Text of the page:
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Figure 11: Left: Mourinho method (waffle iron), right, the now Napoli head-coach (funnel). Chelsea fills blue areas to direct opponents toward to defined recovery areas (green): flanks this season, the central funnel last season. Note the difference between the limits of recovery zones formed by the bylines or of the penalty area (ie : the center backs as last bastion before the goalkeeper), as the size of the areas to cover recovery. Line (indicative) of average recovery of the ball is shown in yellow (density of defensive actions).

This new system has resulted in new instructions transmitted to the full backs and the central midfielders. The latters as the second pressing wave under Benítez (the first being the attacker and his central support) have now seen demoted one rank in the hierarchy. About transitions and how it translates this into his training sessions, Mourinho says he often asks his team to “maintain a minimum of five players behind the ball” in order to “maintain a good defensive base if the ball is lost. “ Full backs’ role having also evolved (see elsewhere), this allows to Chelsea permanently have a real defensive base able to protect the center and flanks in frast-breaks (a tactic that was not limited to the confrontation against Villa and the presence of Agbonlahor and Weimann as it was reported). Protecting the defensive line now makes queries accessories about Cahill or Ivanovic’s abilities to defend effectively beyond their penalty box as they are now rarely drawn out of it.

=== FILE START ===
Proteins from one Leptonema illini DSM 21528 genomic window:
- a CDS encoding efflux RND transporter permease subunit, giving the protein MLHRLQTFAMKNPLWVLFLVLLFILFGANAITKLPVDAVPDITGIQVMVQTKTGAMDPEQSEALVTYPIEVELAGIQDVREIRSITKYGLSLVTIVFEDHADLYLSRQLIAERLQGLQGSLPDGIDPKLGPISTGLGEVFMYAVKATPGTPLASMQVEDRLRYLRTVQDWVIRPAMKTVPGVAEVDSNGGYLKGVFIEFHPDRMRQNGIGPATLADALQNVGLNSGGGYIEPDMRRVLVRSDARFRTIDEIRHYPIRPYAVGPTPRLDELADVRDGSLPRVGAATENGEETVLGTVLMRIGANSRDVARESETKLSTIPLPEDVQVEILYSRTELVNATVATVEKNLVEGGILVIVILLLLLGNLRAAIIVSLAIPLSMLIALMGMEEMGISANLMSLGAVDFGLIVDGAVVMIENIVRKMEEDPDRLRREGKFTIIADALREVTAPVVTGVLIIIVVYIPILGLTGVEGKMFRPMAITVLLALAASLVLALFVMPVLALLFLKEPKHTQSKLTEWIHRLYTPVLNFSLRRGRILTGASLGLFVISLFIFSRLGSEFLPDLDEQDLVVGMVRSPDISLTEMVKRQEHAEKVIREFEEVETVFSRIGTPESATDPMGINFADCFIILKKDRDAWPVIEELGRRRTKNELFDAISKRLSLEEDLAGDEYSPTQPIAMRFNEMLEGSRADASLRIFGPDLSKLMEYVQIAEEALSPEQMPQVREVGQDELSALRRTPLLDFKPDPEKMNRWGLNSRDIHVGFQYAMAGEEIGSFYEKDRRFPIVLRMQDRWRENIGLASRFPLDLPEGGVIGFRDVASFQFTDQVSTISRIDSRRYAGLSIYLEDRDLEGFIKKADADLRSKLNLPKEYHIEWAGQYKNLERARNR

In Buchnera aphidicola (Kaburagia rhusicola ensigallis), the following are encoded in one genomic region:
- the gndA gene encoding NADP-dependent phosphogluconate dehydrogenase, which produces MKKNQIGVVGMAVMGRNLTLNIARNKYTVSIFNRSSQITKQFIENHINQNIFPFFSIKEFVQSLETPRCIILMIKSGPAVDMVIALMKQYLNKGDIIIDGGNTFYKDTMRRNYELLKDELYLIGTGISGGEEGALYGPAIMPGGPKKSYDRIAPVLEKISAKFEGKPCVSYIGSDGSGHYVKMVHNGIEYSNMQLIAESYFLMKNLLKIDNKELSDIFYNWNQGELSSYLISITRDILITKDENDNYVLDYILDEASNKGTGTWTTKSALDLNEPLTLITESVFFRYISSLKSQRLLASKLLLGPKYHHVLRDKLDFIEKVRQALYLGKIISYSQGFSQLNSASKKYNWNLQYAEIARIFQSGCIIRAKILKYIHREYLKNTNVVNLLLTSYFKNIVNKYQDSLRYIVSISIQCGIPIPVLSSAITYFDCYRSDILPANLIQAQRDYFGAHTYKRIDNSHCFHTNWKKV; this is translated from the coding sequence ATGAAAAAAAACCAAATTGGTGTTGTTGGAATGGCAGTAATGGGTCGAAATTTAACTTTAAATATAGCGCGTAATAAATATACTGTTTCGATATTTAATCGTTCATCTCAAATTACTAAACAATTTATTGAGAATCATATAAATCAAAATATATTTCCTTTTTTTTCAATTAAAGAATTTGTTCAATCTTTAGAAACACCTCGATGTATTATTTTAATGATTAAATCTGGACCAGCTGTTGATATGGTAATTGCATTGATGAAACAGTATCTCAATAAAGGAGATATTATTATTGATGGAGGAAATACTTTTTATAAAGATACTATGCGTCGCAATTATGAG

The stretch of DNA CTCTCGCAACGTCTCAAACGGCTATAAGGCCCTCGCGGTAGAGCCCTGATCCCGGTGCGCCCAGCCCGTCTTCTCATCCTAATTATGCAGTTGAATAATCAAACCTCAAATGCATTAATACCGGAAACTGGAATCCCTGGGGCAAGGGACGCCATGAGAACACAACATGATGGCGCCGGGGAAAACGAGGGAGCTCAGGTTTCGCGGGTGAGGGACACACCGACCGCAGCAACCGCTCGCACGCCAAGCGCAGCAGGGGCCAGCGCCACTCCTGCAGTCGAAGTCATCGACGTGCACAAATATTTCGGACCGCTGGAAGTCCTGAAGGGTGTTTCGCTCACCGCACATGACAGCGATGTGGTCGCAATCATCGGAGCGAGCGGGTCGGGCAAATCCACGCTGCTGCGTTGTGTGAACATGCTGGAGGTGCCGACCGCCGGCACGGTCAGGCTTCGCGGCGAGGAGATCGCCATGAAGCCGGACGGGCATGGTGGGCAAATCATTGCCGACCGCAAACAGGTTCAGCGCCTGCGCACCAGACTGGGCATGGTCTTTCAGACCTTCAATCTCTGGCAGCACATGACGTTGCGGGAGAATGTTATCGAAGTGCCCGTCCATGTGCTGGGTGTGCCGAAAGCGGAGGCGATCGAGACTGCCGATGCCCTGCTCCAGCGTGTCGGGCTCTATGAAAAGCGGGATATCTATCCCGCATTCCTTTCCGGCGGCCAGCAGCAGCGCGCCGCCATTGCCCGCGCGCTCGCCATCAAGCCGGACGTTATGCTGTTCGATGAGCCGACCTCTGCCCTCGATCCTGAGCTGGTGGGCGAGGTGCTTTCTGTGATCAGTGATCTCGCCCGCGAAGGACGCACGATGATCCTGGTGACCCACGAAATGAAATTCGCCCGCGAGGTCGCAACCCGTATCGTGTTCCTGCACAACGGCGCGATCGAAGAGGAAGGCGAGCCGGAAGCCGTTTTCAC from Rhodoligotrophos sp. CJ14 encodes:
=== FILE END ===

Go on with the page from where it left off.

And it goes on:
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Figure 12: Chelsea’s pressing shape forces the opponent to get the ball out through a predefined circuit, which allows the Blues to stake on the course. Chelsea is the sky blue area. Midfielders act as the third blade to cut passes in the purple zone.